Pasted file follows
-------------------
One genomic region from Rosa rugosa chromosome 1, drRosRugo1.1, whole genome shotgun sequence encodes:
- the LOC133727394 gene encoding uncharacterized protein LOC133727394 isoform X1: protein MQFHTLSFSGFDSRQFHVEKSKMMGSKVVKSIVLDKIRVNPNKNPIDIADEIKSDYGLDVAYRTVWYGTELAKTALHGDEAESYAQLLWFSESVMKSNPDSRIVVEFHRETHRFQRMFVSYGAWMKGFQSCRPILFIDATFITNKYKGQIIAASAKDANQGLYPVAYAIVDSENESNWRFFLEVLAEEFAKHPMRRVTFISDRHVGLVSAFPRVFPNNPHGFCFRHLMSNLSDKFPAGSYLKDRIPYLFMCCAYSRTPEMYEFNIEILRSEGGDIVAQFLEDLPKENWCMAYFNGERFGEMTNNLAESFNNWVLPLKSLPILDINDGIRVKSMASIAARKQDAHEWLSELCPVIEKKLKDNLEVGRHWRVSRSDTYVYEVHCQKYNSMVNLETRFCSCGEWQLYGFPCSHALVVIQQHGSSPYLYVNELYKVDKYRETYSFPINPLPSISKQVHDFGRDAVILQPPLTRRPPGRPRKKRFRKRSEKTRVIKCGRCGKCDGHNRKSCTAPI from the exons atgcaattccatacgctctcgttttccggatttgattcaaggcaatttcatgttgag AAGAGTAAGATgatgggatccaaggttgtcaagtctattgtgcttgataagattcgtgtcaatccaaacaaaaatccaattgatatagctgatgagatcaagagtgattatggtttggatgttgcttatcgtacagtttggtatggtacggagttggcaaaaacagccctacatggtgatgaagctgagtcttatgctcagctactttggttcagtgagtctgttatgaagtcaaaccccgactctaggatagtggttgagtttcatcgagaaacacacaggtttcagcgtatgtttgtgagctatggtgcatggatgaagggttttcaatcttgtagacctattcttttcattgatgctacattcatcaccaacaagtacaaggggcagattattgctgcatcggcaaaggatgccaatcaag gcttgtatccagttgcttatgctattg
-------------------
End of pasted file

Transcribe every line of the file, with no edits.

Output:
One genomic region from Rosa rugosa chromosome 1, drRosRugo1.1, whole genome shotgun sequence encodes:
- the LOC133727394 gene encoding uncharacterized protein LOC133727394 isoform X1: protein MQFHTLSFSGFDSRQFHVEKSKMMGSKVVKSIVLDKIRVNPNKNPIDIADEIKSDYGLDVAYRTVWYGTELAKTALHGDEAESYAQLLWFSESVMKSNPDSRIVVEFHRETHRFQRMFVSYGAWMKGFQSCRPILFIDATFITNKYKGQIIAASAKDANQGLYPVAYAIVDSENESNWRFFLEVLAEEFAKHPMRRVTFISDRHVGLVSAFPRVFPNNPHGFCFRHLMSNLSDKFPAGSYLKDRIPYLFMCCAYSRTPEMYEFNIEILRSEGGDIVAQFLEDLPKENWCMAYFNGERFGEMTNNLAESFNNWVLPLKSLPILDINDGIRVKSMASIAARKQDAHEWLSELCPVIEKKLKDNLEVGRHWRVSRSDTYVYEVHCQKYNSMVNLETRFCSCGEWQLYGFPCSHALVVIQQHGSSPYLYVNELYKVDKYRETYSFPINPLPSISKQVHDFGRDAVILQPPLTRRPPGRPRKKRFRKRSEKTRVIKCGRCGKCDGHNRKSCTAPI from the exons atgcaattccatacgctctcgttttccggatttgattcaaggcaatttcatgttgag AAGAGTAAGATgatgggatccaaggttgtcaagtctattgtgcttgataagattcgtgtcaatccaaacaaaaatccaattgatatagctgatgagatcaagagtgattatggtttggatgttgcttatcgtacagtttggtatggtacggagttggcaaaaacagccctacatggtgatgaagctgagtcttatgctcagctactttggttcagtgagtctgttatgaagtcaaaccccgactctaggatagtggttgagtttcatcgagaaacacacaggtttcagcgtatgtttgtgagctatggtgcatggatgaagggttttcaatcttgtagacctattcttttcattgatgctacattcatcaccaacaagtacaaggggcagattattgctgcatcggcaaaggatgccaatcaag gcttgtatccagttgcttatgctattg